A Unique Way to Solve the Funeral Director Shortage.

One of the most common complaints I hear from funeral home owners is that they cannot find enough licensed Funeral Directors. And if they are lucky enough to find one, they don’t stay long. In this training, I discuss a unique way to solve the Funeral Director shortage.

The following transcript was generated by AI and summarized by ChatGPT

Hello, I’m John Callaghan, Your Funeral Business Builder. This week, I’d like to address a common challenge that arises in my conversations with clients: the shortage of Funeral Directors.

It’s increasingly difficult to find qualified professionals who can be entrusted with families during their time of need. This scarcity of skilled Funeral Directors often becomes the bottleneck for business growth, compelling funeral home owners to personally handle every family’s needs.

Let’s explore this issue within the context of our previous discussions.

In our earlier conversations, we primarily focused on shaping the external perception of your funeral home. However, the shortage of Funeral Directors falls under the category of “inside reality.” This issue revolves around delivering care to families, managing your staff, and devising an effective team structure to foster growth.

Traditionally, funeral home owners scour mortuary schools in search of potential candidates. However, this approach has its limitations, as rookies typically lack the experience and confidence to guide families effectively.

There’s a customary progression from intern to Funeral Director to eventually owning a funeral home. Yet, the crux of the problem lies in the middle stage: the scarcity of experienced Funeral Directors.

Now, the effectiveness of the solution I’m about to propose may vary depending on state regulations. I strongly advise adhering to your state’s requirements to avoid any legal complications.

When designing your team, you should consider three distinct roles: a lead person, a licensed individual to meet state regulations, and support personnel handling administrative tasks, funeral assistance, and visitation services.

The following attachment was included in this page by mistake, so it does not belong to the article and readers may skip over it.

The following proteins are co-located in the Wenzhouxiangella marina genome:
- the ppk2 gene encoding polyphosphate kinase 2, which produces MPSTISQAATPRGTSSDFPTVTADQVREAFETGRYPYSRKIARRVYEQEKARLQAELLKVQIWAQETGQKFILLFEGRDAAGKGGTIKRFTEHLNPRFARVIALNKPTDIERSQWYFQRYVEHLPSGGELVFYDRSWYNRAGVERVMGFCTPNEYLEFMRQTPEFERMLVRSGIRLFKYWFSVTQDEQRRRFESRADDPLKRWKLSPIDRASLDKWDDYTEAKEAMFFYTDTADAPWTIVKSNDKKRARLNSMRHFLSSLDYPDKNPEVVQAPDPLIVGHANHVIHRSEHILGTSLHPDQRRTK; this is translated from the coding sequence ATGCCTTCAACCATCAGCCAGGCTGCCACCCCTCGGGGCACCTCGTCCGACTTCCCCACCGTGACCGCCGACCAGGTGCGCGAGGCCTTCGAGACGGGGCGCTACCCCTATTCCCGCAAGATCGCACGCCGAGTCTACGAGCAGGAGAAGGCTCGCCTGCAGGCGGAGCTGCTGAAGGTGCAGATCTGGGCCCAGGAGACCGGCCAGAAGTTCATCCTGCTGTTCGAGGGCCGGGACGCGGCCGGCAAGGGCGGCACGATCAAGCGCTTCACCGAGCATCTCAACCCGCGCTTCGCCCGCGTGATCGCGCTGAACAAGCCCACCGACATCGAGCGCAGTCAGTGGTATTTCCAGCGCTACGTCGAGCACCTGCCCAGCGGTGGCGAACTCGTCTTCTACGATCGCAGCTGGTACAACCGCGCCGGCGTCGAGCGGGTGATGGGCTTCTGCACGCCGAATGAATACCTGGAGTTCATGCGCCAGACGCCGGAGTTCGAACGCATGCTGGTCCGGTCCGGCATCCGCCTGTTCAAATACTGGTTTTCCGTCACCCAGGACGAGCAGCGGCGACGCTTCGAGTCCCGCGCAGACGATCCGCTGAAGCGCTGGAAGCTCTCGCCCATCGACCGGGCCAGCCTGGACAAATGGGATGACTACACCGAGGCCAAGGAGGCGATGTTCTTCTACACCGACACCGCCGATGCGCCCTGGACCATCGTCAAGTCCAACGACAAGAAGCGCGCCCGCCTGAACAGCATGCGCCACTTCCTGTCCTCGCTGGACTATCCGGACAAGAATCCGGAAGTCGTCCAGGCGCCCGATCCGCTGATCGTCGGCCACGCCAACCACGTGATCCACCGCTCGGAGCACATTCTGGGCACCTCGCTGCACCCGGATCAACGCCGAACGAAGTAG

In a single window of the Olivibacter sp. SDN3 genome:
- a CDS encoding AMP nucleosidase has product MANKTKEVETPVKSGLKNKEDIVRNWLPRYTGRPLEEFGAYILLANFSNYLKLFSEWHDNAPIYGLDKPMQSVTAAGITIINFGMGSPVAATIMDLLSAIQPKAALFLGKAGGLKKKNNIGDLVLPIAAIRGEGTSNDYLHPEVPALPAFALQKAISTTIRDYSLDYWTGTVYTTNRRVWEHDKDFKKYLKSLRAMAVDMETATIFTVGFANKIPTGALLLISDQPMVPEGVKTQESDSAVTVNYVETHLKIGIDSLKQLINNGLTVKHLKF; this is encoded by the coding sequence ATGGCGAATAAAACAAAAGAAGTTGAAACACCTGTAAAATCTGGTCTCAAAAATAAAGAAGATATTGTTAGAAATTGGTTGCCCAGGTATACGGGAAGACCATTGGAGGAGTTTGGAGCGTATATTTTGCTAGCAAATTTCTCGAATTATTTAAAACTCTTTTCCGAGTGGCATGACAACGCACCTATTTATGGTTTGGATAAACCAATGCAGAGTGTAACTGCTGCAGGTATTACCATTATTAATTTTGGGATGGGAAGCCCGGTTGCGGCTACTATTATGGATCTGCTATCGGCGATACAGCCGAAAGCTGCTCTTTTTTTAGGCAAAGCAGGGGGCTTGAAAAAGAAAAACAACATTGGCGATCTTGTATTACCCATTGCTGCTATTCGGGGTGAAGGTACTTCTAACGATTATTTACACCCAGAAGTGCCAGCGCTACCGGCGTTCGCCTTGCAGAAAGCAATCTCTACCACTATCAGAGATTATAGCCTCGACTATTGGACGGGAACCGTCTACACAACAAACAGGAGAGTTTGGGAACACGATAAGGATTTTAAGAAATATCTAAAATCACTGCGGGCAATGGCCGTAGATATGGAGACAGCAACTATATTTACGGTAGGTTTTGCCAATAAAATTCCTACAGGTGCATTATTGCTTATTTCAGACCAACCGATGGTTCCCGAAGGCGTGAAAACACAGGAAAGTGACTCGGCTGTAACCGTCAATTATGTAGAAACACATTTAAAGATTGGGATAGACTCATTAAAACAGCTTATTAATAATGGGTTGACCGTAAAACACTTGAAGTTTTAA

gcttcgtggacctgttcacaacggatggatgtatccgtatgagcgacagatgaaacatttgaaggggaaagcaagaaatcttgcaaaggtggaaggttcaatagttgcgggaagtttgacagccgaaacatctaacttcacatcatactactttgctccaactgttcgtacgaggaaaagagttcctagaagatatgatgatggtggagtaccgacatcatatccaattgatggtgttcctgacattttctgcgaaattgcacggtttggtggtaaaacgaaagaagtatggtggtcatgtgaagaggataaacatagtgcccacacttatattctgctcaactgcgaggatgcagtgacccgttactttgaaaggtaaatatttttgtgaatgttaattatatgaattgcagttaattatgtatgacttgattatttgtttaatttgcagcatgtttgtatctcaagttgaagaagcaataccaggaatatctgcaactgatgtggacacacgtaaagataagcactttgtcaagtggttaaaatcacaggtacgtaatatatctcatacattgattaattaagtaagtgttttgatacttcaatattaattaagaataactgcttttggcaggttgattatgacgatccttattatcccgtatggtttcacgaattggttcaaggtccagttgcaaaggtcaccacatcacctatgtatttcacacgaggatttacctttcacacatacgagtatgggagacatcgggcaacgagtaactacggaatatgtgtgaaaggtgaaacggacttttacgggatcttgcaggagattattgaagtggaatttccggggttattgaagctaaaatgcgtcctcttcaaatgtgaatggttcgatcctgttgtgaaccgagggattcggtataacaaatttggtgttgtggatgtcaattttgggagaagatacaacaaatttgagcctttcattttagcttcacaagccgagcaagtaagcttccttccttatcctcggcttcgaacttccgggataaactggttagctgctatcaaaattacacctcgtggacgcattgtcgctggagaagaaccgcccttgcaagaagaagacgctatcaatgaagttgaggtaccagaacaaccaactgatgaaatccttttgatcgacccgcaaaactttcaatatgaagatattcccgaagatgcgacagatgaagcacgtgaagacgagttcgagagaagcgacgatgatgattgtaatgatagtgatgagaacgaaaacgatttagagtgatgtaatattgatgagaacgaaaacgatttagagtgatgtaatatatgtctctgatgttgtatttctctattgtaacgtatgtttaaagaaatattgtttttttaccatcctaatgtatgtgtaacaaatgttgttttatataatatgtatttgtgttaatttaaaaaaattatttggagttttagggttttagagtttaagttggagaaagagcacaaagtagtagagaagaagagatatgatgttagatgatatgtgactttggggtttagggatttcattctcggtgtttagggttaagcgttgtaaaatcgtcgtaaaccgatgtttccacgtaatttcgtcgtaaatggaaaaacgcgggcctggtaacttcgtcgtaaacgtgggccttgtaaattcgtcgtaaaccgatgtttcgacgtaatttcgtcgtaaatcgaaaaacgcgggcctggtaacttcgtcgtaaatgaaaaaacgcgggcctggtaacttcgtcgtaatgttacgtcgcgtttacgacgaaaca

Here’s the paradigm shift: What if the licensed individual isn’t necessarily the lead person?

Traditionally, we’ve placed licensed individuals in leadership roles. However, many state requirements don’t mandate licensed individuals to lead arrangements; their involvement and approval are sufficient.

To illustrate, you can liken the licensed person to a field goal kicker in football—crucial but not the quarterback. They play a vital role, but they don’t necessarily need to lead the entire process. This shift in perspective can open new possibilities for your team structure.

Consider the qualities needed in a lead person: strong communication skills, empathy, conflict resolution, understanding of family dynamics, problem-solving abilities, and more. Many of these skills aren’t even covered in mortuary school, yet there are plenty of people out there with these skills.

The real shortage lies in licensing, not leadership skills.

The solution is to hire leaders, not just licenses. You can recruit individuals from diverse backgrounds with relevant leadership experience. Examples include retired school principals, former police officers, retired realtors, and ex-retail store managers. These individuals possess valuable skills in conflict resolution, dealing with difficult situations, and guiding families through challenging experiences.

In essence, you don’t necessarily face a shortage of leaders; it’s a shortage of licensed personnel. By addressing these issues separately and hiring more leaders, you can optimize your team structure and overcome the challenges posed by the funeral director shortage.

I hope you find this advice helpful. I’ll return next week with more insights. Goodbye for now.


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